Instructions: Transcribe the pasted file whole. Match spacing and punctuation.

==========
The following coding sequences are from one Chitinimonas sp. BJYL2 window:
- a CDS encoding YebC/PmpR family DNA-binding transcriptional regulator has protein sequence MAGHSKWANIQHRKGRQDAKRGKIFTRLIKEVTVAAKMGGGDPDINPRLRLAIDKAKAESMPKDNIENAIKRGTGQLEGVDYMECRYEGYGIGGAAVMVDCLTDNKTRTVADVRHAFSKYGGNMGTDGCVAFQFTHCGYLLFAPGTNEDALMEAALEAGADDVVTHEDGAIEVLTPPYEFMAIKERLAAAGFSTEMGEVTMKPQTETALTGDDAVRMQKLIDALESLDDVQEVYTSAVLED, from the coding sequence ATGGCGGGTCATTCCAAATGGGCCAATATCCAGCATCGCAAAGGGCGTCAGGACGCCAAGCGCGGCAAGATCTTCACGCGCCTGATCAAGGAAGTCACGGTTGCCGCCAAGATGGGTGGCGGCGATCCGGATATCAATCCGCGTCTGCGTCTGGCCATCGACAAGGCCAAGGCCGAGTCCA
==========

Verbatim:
The following coding sequences are from one Chitinimonas sp. BJYL2 window:
- a CDS encoding YebC/PmpR family DNA-binding transcriptional regulator has protein sequence MAGHSKWANIQHRKGRQDAKRGKIFTRLIKEVTVAAKMGGGDPDINPRLRLAIDKAKAESMPKDNIENAIKRGTGQLEGVDYMECRYEGYGIGGAAVMVDCLTDNKTRTVADVRHAFSKYGGNMGTDGCVAFQFTHCGYLLFAPGTNEDALMEAALEAGADDVVTHEDGAIEVLTPPYEFMAIKERLAAAGFSTEMGEVTMKPQTETALTGDDAVRMQKLIDALESLDDVQEVYTSAVLED, from the coding sequence ATGGCGGGTCATTCCAAATGGGCCAATATCCAGCATCGCAAAGGGCGTCAGGACGCCAAGCGCGGCAAGATCTTCACGCGCCTGATCAAGGAAGTCACGGTTGCCGCCAAGATGGGTGGCGGCGATCCGGATATCAATCCGCGTCTGCGTCTGGCCATCGACAAGGCCAAGGCCGAGTCCA